May 24, 2016

Floating parade brings the works of Hieronymus Bosch to life

posted by Larra Morris

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First launched in 2010, the Bosch Parade is typically held each June in Bosch’s hometown, 's-Hertogenbosch (colloquially referred to as Den Bosch). The event’s organizers recruit professional artists, designers, composers, and choreographers to build elaborate, Bosch-themed floats, which they float down the Dommel River with the help of volunteers. In 2015, 18 watercrafts participated in the event, and thousands of onlookers watched the town’s self-professed “cruise of the absurd” from the river’s banks.
via Mental Floss

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May 24, 2016

Alcohol-monitoring bracelet pings your phone when it's time to ease up

posted by Larra Morris

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Tracking your blood alcohol level is never a bad idea, but huffing, puffing and whipping out a breathlyzer isn't always an option. Looking to unearth a more inconspicuous way of keeping an eye on things, the National Health Institute's Wearable Alcohol Biosensor Challenge put the call out for non-invasive solutions to this problem, and has now selected its winner. The wrist-worn BACtrack Skyn pairs with an app to offer real-time monitoring of alcohol levels, even alerting the user's phone when they are drinking too hard.
via Gizmag

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May 24, 2016

Drone catches incredible 70-shark feeding frenzy

posted by Larra Morris

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This footage, captured above the appropriately named Shark Bay in Western Australia, shows what happens when 70 sharks come across a whale. It involves rather a lot of blood.

The once-clear waters of the bay fill with plumes of blood as the tiger sharks chow down without mercy on the humpback whale.
via Gizmodo

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May 23, 2016

An incredible machine that sorts random river stones by their geological age

posted by Larra Morris

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With an interest in connecting industrial automation with historical geology, Czech artist Prokop Bartonícek and German artist Benjamin Maus collaborated to create the Jller, an incredible kinetic machine that easily sorts random stones from a specific river by their geological age using pre-defined data ranges to guide the process. The machine also emits a very soothing incidental music as it goes about sorting, categorizing, selecting and placing the stones. Jller was presented as part of the Ignorance exhibition in Ex Post in Prague.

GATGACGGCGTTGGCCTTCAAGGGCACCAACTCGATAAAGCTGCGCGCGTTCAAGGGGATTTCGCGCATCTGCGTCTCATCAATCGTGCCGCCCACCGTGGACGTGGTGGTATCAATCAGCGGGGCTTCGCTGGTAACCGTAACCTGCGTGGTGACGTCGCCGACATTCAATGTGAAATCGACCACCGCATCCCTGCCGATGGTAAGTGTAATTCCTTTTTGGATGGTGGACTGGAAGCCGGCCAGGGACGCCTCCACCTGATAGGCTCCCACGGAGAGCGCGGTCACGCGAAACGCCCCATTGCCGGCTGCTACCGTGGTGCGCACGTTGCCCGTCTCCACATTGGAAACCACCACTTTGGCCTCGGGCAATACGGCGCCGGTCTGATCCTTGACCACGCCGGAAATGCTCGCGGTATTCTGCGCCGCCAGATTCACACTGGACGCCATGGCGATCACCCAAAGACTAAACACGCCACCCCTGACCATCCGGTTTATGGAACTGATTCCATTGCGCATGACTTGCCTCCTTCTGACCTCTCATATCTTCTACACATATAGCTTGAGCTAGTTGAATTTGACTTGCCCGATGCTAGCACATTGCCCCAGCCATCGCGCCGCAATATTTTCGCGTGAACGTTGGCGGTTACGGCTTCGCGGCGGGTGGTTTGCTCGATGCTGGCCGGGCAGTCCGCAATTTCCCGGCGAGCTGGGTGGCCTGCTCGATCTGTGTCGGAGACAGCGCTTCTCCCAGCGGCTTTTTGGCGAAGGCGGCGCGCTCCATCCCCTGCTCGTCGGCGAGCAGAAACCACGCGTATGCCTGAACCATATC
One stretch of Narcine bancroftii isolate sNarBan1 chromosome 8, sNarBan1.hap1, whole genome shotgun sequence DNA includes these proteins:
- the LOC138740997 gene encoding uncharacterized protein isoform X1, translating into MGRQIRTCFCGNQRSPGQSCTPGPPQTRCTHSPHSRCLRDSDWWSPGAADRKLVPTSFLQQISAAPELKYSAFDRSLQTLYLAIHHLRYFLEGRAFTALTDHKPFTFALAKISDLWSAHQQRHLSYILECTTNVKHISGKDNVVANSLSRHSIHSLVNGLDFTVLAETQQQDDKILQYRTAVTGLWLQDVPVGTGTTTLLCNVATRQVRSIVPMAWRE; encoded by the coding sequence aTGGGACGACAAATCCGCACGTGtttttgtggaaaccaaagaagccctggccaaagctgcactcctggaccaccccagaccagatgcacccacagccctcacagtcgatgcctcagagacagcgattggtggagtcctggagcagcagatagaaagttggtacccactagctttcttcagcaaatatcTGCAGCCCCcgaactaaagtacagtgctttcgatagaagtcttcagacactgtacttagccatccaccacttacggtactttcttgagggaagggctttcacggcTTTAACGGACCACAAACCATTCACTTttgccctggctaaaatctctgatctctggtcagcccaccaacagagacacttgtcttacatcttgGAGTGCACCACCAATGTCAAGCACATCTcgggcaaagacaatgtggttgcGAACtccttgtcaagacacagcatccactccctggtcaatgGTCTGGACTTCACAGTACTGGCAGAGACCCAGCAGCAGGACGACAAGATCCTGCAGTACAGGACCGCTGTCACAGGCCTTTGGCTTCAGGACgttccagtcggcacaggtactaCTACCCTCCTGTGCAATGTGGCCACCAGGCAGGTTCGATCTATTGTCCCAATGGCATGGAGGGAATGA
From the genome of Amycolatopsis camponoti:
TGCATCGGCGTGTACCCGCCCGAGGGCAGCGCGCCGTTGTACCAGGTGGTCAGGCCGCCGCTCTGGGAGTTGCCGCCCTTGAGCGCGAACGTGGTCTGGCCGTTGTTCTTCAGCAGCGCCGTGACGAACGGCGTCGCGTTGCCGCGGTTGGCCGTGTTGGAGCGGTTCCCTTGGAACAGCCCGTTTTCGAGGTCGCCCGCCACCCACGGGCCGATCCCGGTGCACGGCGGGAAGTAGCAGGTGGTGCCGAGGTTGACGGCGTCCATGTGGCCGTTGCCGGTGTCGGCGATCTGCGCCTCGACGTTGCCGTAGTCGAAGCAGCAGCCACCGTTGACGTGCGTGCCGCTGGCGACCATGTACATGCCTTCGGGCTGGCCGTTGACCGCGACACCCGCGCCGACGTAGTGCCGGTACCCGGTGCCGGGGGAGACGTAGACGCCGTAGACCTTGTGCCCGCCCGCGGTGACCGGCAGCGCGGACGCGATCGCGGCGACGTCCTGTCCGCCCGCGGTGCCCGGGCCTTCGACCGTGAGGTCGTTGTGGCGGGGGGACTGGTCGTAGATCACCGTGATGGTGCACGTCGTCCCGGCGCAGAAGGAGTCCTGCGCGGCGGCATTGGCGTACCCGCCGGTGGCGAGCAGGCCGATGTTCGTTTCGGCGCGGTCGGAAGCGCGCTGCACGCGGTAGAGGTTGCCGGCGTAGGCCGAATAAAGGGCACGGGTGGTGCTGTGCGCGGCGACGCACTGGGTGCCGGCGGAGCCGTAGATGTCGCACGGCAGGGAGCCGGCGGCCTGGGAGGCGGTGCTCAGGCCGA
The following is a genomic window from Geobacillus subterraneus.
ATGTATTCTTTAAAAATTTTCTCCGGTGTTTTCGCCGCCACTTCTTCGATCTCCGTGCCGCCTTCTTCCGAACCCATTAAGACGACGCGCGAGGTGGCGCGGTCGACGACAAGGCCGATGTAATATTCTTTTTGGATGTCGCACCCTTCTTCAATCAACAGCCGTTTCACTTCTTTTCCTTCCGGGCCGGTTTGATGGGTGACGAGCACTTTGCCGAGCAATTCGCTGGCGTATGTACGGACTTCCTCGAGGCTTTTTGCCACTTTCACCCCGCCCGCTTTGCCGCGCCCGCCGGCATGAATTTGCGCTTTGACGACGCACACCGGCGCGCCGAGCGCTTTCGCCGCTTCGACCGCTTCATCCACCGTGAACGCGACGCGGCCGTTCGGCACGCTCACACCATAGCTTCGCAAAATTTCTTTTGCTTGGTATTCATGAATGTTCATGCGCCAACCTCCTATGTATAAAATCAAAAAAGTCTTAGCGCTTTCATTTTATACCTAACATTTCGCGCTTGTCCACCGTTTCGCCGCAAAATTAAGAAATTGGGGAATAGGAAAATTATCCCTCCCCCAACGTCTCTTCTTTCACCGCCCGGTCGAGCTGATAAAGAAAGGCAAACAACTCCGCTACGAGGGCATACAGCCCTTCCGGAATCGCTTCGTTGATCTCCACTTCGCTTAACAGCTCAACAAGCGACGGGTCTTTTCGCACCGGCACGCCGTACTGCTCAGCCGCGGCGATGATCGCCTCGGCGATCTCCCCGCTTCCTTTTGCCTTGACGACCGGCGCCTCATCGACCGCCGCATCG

via Laughing Squid

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May 23, 2016

Researchers develop passive-aggressive robotic roommate

posted by Larra Morris

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While we've seen new robotic devices that can do everything from driving a car to thwarting underwater terrorists, a team of robotics researchers from Cornell and Stanford just want to make sure you never forget to put away the milk. At the International Conference on Robotics and Automation yesterday, the team presented Watch-Bot, a sort of robo-sentry that keeps an eye on the most mundane tasks in your home or office and politely shames you with a reminder if you forget to do them.
via Engadget

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May 23, 2016

Google patents safety system that glues pedestrians to cars

posted by Larra Morris

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Google's autonomous cars have been out and about for years, and so far their track record for safety is looking pretty good. But even for the best robot drivers, accidents do happen, so Google has patented a creative safety feature: an adhesive front end that glues pedestrians to the car in the event of an accident to prevent them bouncing off and further hurting themselves.
via Gizmag

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Image: Google/US Patent and Trademark Office

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May 20, 2016

Harvard engineers designed a 'soft wearable robot'

posted by Larra Morris

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A team of engineers from Harvard University's Wyss Institute for Biologically Inspired Engineering have moved one step closer to a consumer version of a soft, assistive exosuit that could help patients with lower limb disabilities walk again. The Wyss Institute announced today that the university is collaborating with ReWalk Robotics to bring its wearable robotic suit to market.

The soft exosuit was designed by Dr. Conor Walsh, who also happens to be the founder of the Harvard Biodesign Lab, along with a team of roboticists, mechanical and biomechanical engineers, software engineers and apparel designers. What really makes the Wyss exosuit stand out from other exoskeletons and robotic suits, is its form-fitting and fabric-based design. Instead of a heavy, rigid frame, the exosuit uses small but powerful actuators tucked in the belt to assist the wearer's legs in a more natural way. 
via Engadget

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